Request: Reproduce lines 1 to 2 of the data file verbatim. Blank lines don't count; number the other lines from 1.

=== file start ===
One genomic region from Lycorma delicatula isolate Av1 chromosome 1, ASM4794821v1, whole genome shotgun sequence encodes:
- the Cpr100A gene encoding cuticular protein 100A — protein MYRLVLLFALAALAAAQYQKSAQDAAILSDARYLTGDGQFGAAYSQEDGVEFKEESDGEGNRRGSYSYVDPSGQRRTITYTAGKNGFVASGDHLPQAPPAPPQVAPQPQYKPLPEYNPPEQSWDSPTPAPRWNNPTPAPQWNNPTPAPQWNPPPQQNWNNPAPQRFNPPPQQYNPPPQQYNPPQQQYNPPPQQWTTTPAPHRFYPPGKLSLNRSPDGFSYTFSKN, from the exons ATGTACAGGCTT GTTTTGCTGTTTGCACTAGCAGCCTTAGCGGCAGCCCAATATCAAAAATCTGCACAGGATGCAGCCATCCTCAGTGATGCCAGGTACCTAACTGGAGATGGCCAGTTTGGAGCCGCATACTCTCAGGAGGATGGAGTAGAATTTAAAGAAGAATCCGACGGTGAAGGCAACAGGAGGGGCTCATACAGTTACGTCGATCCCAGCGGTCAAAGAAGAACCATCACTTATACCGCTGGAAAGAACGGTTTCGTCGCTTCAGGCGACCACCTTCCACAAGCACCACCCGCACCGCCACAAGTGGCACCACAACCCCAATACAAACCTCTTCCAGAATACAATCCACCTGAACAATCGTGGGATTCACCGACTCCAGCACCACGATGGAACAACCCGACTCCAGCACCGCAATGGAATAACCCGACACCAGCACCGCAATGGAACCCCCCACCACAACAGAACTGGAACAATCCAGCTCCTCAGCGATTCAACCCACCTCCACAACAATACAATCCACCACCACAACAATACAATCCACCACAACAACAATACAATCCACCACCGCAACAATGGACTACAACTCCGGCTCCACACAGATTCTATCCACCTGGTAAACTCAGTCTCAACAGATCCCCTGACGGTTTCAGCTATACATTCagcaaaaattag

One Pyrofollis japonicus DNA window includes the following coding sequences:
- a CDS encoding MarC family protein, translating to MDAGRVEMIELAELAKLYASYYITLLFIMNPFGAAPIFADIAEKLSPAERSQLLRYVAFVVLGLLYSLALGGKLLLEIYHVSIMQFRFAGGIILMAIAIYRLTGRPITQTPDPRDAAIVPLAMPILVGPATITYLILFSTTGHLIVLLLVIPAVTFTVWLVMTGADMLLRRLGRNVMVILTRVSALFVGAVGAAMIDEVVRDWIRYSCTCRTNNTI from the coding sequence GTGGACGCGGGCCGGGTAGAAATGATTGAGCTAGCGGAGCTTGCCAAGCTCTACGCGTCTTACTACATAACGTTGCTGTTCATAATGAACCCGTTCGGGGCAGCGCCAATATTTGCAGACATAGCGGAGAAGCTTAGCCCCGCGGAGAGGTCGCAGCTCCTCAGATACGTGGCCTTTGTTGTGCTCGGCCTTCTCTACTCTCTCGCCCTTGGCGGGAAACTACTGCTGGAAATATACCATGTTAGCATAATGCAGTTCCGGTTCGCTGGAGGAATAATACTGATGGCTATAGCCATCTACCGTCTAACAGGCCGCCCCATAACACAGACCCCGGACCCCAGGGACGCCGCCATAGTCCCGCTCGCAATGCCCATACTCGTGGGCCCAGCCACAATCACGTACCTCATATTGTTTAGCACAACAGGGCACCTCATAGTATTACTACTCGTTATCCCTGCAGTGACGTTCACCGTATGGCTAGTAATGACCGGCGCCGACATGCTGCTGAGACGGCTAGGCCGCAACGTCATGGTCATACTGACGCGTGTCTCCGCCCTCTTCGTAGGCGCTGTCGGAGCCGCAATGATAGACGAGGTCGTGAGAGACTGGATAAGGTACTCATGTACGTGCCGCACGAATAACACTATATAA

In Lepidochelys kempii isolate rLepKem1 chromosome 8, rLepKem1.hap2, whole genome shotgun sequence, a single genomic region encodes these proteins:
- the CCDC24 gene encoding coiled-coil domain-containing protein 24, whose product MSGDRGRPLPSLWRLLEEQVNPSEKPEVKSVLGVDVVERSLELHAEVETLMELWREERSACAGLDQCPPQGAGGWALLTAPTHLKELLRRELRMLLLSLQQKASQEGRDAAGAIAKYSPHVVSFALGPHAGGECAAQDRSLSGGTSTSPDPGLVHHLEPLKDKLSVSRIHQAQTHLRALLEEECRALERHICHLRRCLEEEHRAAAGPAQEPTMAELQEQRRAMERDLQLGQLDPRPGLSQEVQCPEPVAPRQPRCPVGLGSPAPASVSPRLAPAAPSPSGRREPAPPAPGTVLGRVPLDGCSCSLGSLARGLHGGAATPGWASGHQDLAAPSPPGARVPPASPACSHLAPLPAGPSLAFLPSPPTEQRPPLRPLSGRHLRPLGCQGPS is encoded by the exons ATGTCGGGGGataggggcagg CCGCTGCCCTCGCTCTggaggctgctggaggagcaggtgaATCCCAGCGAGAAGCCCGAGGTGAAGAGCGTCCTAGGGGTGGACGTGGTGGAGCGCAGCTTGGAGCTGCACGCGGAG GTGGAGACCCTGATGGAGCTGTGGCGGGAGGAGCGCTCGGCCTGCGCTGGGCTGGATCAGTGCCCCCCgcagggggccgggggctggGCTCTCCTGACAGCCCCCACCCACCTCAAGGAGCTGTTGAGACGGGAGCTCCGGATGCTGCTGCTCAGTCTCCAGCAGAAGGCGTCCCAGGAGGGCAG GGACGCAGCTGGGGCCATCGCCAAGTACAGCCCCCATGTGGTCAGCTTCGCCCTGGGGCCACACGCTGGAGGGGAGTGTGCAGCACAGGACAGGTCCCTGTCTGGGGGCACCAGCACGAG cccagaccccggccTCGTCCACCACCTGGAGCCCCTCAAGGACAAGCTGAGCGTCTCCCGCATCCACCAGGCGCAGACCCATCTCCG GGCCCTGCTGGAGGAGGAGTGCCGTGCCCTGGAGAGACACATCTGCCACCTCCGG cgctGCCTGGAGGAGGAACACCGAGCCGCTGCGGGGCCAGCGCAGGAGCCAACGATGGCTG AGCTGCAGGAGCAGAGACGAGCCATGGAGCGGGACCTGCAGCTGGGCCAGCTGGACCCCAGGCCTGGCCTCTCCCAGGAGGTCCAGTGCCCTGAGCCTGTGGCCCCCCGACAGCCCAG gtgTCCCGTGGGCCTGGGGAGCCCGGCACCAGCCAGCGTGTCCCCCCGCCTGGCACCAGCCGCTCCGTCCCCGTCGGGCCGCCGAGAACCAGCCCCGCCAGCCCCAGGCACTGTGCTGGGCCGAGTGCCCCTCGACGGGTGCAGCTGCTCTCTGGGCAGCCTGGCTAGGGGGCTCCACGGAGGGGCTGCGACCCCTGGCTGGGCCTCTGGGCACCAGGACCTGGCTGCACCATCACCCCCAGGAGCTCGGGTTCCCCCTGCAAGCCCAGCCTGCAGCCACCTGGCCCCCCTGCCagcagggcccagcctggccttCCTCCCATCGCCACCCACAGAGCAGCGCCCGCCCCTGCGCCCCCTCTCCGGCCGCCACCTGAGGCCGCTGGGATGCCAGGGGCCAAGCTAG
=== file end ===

One genomic region from Lycorma delicatula isolate Av1 chromosome 1, ASM4794821v1, whole genome shotgun sequence encodes:
- the Cpr100A gene encoding cuticular protein 100A — protein MYRLVLLFALAALAAAQYQKSAQDAAILSDARYLTGDGQFGAAYSQEDGVEFKEESDGEGNRRGSYSYVDPSGQRRTITYTAGKNGFVASGDHLPQAPPAPPQVAPQPQYKPLPEYNPPEQSWDSPTPAPRWNNPTPAPQWNNPTPAPQWNPPPQQNWNNPAPQRFNPPPQQYNPPPQQYNPPQQQYNPPPQQWTTTPAPHRFYPPGKLSLNRSPDGFSYTFSKN, from the exons ATGTACAGGCTT GTTTTGCTGTTTGCACTAGCAGCCTTAGCGGCAGCCCAATATCAAAAATCTGCACAGGATGCAGCCATCCTCAGTGATGCCAGGTACCTAACTGGAGATGGCCAGTTTGGAGCCGCATACTCTCAGGAGGATGGAGTAGAATTTAAAGAAGAATCCGACGGTGAAGGCAACAGGAGGGGCTCATACAGTTACGTCGATCCCAGCGGTCAAAGAAGAACCATCACTTATACCGCTGGAAAGAACGGTTTCGTCGCTTCAGGCGACCACCTTCCACAAGCACCACCCGCACCGCCACAAGTGGCACCACAACCCCAATACAAACCTCTTCCAGAATACAATCCACCTGAACAATCGTGGGATTCACCGACTCCAGCACCACGATGGAACAACCCGACTCCAGCACCGCAATGGAATAACCCGACACCAGCACCGCAATGGAACCCCCCACCACAACAGAACTGGAACAATCCAGCTCCTCAGCGATTCAACCCACCTCCACAACAATACAATCCACCACCACAACAATACAATCCACCACAACAACAATACAATCCACCACCGCAACAATGGACTACAACTCCGGCTCCACACAGATTCTATCCACCTGGTAAACTCAGTCTCAACAGATCCCCTGACGGTTTCAGCTATACATTCagcaaaaattag